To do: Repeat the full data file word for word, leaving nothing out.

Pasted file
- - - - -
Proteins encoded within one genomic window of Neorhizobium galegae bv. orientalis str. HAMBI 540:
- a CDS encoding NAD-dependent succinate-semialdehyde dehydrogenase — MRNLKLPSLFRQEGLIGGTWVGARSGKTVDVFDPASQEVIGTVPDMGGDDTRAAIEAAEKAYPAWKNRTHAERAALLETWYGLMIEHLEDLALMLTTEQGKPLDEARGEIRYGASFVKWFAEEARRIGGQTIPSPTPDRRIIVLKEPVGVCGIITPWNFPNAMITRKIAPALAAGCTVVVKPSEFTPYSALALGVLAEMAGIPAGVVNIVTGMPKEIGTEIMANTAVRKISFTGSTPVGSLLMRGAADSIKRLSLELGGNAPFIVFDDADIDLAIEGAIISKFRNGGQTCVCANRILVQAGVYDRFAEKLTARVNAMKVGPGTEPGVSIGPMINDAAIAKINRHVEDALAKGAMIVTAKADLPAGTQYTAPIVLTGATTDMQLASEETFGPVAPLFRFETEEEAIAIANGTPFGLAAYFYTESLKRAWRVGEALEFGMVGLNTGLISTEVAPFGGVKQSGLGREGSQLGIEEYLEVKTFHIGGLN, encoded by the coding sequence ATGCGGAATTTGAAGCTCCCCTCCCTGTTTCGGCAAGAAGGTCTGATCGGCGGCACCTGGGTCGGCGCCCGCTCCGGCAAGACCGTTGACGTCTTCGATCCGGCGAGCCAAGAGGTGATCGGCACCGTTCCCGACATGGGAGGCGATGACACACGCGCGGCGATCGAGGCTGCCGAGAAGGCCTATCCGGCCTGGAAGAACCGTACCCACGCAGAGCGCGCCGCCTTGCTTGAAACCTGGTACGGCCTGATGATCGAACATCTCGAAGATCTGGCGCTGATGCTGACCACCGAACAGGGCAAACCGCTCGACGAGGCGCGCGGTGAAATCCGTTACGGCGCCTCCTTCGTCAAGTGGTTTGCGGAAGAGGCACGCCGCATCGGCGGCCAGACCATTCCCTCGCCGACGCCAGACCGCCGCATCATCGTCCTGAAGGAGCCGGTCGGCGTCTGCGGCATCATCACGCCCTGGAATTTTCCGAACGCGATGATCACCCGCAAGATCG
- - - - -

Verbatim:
Proteins encoded within one genomic window of Neorhizobium galegae bv. orientalis str. HAMBI 540:
- a CDS encoding NAD-dependent succinate-semialdehyde dehydrogenase — MRNLKLPSLFRQEGLIGGTWVGARSGKTVDVFDPASQEVIGTVPDMGGDDTRAAIEAAEKAYPAWKNRTHAERAALLETWYGLMIEHLEDLALMLTTEQGKPLDEARGEIRYGASFVKWFAEEARRIGGQTIPSPTPDRRIIVLKEPVGVCGIITPWNFPNAMITRKIAPALAAGCTVVVKPSEFTPYSALALGVLAEMAGIPAGVVNIVTGMPKEIGTEIMANTAVRKISFTGSTPVGSLLMRGAADSIKRLSLELGGNAPFIVFDDADIDLAIEGAIISKFRNGGQTCVCANRILVQAGVYDRFAEKLTARVNAMKVGPGTEPGVSIGPMINDAAIAKINRHVEDALAKGAMIVTAKADLPAGTQYTAPIVLTGATTDMQLASEETFGPVAPLFRFETEEEAIAIANGTPFGLAAYFYTESLKRAWRVGEALEFGMVGLNTGLISTEVAPFGGVKQSGLGREGSQLGIEEYLEVKTFHIGGLN, encoded by the coding sequence ATGCGGAATTTGAAGCTCCCCTCCCTGTTTCGGCAAGAAGGTCTGATCGGCGGCACCTGGGTCGGCGCCCGCTCCGGCAAGACCGTTGACGTCTTCGATCCGGCGAGCCAAGAGGTGATCGGCACCGTTCCCGACATGGGAGGCGATGACACACGCGCGGCGATCGAGGCTGCCGAGAAGGCCTATCCGGCCTGGAAGAACCGTACCCACGCAGAGCGCGCCGCCTTGCTTGAAACCTGGTACGGCCTGATGATCGAACATCTCGAAGATCTGGCGCTGATGCTGACCACCGAACAGGGCAAACCGCTCGACGAGGCGCGCGGTGAAATCCGTTACGGCGCCTCCTTCGTCAAGTGGTTTGCGGAAGAGGCACGCCGCATCGGCGGCCAGACCATTCCCTCGCCGACGCCAGACCGCCGCATCATCGTCCTGAAGGAGCCGGTCGGCGTCTGCGGCATCATCACGCCCTGGAATTTTCCGAACGCGATGATCACCCGCAAGATCG